Primark: ‘affordability equals frivolity’

I’ve been reading Victoria Magrath’s ‘The New Fashion Rules,’ a book about how the fashion world has transformed in today’s digital era. After reading a chapter about fast fashion brands and why their cheap clothes produce a lot of waste, I scrolled through Twitter and came across a tweet praising Primark for their new sustainable clothing lines. Now, I’m not the biggest fan of Primark due to their previous scandals surrounding labour rights and working conditions, but I wanted to read more about what this international fast-fashion brand was doing to be more sustainable.

Primark are a major high-street brand that is surviving the rise of online shopping. Magrath puts it simply: ‘affordability often equals frivolity.’ Consumers that shop at Primark and the like will often impulse buy, wear the clothes a handful of times, and then throw it away. This contributes to the staggering amount of clothes that go unused or end up in landfill: ‘The value of unused clothing in wardrobes has been estimated at around £30 billion. It is also estimated £140 million worth of clothing goes to landfill each year.’

Now, Primark has taken some steps to appear more sustainable. The keyword – ‘appear.’

What steps do they take to be more sustainable?

Primark are a member of the Sustainable Apparel Coalition and have initiatives in place that try to tackle their impact on the environment. However, their initiatives are very vague, with no reduction targets. They have a huge carbon footprint and the lack of transparency is not good enough. Despite being apart of the Sustainable Apparel Coalition, they continue to use non-sustainable materials and produce staggering quantities of clothes that go unsold and wasted. Their sustainable lines make little impact when they are sold amongst clothes that are so damaging to the environment. I have previously discussed my opinion of fast-fashion brands that create sustainable lines, and I sincerely believe that it is ultimately a publicity stunt. I have also talked about how hard it is to be a 100% sustainable business; however, Primark is one of the biggest international brands but they’re very vague on their initiatives, leading me to believe that they’re not taking any major steps to be more eco-friendly. Their FAQ page quickly revealed that despite these initiatives, they are not fairtrade and do not source materials directly (non-sustainable).

Who makes the clothes?

Since becoming more involved with sustainability, I have thought more and more about where clothes come from. I think it is really important to think before you buy – think about the journey of the item and who made them. In previous years, Primark has come under scrutiny for the working conditions overseas. On the Primark website, they provide an FAQ page about their factory workers. Reading through, it is clear that they have expertly worded their answers to avoid any scandal. One question reads ‘How do you make sure that factory workers in your supply chain are paid a fair wage?’ This question, along with 5 other questions all had the same sentence: ‘we do not own the factories.’ This effectively means, they cannot ensure that labour rights, working condition standards, living wage standards are met. In short, they are passing off any responsibility for the squalid conditions and less-than-living wage that their workers receive. Despite saying on the page that they are a part of the Ethical Trading Initiative, their code of conduct does not ensure that the workers are getting the living wage.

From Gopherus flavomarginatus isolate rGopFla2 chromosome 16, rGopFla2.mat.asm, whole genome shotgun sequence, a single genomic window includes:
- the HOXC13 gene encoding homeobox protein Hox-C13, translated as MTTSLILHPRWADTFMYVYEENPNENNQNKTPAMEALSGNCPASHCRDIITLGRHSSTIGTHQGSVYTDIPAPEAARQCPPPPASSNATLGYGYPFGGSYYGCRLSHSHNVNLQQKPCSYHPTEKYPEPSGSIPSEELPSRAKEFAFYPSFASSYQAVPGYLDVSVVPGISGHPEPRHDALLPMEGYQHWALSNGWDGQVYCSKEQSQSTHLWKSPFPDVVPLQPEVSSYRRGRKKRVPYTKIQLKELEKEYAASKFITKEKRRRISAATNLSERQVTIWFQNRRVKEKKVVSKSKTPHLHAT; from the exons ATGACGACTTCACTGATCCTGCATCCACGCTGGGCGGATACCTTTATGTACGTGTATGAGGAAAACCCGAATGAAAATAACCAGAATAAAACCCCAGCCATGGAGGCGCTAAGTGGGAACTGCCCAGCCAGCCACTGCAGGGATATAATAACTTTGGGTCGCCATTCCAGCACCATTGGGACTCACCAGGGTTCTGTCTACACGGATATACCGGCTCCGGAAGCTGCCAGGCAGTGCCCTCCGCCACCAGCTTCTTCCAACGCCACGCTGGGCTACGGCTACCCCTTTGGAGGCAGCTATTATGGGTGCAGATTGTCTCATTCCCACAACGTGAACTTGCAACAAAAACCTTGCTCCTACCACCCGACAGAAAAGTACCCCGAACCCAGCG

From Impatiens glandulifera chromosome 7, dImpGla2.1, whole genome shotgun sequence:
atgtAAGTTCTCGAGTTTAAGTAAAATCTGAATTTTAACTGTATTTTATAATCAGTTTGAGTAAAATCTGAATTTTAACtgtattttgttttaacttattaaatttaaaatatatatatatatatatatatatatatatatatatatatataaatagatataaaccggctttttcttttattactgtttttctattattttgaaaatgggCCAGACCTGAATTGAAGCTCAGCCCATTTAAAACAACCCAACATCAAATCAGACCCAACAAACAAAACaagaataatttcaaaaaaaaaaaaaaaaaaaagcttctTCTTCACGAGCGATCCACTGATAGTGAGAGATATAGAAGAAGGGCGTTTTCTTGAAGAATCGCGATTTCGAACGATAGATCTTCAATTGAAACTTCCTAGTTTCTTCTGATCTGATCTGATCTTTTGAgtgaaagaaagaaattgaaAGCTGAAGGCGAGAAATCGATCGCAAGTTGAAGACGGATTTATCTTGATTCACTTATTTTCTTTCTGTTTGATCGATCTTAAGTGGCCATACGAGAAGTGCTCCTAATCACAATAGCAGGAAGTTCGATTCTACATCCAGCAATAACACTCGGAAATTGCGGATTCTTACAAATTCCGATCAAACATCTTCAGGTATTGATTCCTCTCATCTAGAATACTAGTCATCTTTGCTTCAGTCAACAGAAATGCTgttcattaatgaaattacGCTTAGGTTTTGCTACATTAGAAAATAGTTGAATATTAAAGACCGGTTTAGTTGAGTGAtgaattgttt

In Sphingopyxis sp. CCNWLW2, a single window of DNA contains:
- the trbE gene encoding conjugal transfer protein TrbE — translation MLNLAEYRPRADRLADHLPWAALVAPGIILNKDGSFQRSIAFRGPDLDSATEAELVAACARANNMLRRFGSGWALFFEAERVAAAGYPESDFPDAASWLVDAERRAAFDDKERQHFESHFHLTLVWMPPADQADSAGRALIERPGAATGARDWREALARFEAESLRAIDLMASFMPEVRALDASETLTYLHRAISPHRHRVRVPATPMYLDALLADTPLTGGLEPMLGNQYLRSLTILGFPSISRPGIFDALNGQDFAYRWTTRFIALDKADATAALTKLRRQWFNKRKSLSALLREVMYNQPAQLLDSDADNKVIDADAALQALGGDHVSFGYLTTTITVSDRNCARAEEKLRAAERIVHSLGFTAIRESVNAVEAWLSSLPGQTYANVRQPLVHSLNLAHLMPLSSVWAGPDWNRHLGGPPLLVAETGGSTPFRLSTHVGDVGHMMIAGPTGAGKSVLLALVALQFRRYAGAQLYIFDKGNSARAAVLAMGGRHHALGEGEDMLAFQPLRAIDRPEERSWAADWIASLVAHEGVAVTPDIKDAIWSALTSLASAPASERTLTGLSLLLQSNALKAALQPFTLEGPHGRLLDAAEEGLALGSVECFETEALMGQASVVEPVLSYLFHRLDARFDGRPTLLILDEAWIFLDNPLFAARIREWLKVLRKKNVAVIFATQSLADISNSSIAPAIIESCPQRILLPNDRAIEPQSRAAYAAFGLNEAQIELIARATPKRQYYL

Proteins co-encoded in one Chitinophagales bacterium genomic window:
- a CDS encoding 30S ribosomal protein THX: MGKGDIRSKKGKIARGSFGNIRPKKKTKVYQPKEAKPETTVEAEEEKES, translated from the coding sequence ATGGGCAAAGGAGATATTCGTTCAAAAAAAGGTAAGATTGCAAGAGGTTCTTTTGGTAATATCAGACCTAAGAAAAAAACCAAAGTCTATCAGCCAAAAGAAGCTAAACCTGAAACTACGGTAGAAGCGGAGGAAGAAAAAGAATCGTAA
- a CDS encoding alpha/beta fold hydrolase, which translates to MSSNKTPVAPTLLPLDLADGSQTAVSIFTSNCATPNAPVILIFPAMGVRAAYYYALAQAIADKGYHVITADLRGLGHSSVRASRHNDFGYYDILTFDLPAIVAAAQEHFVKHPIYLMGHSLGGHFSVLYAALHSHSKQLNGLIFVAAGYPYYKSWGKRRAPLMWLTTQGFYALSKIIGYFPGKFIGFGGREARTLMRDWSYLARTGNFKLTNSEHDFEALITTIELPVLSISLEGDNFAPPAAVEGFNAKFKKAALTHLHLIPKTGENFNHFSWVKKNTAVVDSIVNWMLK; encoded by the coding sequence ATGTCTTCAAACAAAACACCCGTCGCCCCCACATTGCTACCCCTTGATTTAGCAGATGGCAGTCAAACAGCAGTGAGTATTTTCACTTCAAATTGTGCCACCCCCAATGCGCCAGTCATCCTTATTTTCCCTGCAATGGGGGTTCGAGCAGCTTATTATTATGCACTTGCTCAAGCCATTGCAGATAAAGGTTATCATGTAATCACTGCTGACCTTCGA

Does Primark use animal products in their clothes?

Primark don’t use fur in their products; however, they do use leather and wool. In my Allbirds post, I spoke about their wool products, praising them for their transparency of where their wool is sourced and the production of it. It is not surprising that Primark provide no information about where their leather and wool is sourced, and it is also interesting that they have an FAQ question only specifically mentioning mohair – what about the leather and wool you do use?

So what does this all mean?

Ultimately, Primark need to be transparent. Instead of simply stating that you are a part of multiple initiatives, what do these involve and what steps are you personally taking to make a change? The vagueness surrounding these initiatives lead me to assume that they don’t really care. I’m not surprised that they don’t really care because money is the only thing on their mind. It wouldn’t take much to be more transparent, so I think it is safe to assume that these initiatives are a (failed) attempt to appear more eco-friendly.

It would be easy to see their sustainable line and praise them for it and go on with your day, but in reality, they are a fast-fashion brand. They are battling with the digital era, and the high-street is failing. Releasing sustainable lines is a very clever tactic to appear ‘with the times,’ but if you do a bit of digging, it isn’t all it seems. In today’s society, we are constantly surrounded by signs and signals that are subconsciously fed to us. I believe we have become a passive society, accepting things as they appear. But it is time to wake up and think. Don’t believe everything you see.

S x

Sources:

How Ethical Is Primark?

http://www.wrap.org.uk/content/clothing-waste-prevention

Magrath, V. The New Fashion Rules, (London: Harper Collins, 2018)

 

One Comment on “Primark: ‘affordability equals frivolity’

  1. Pingback: The ‘Made in China’ debate | shaestyles

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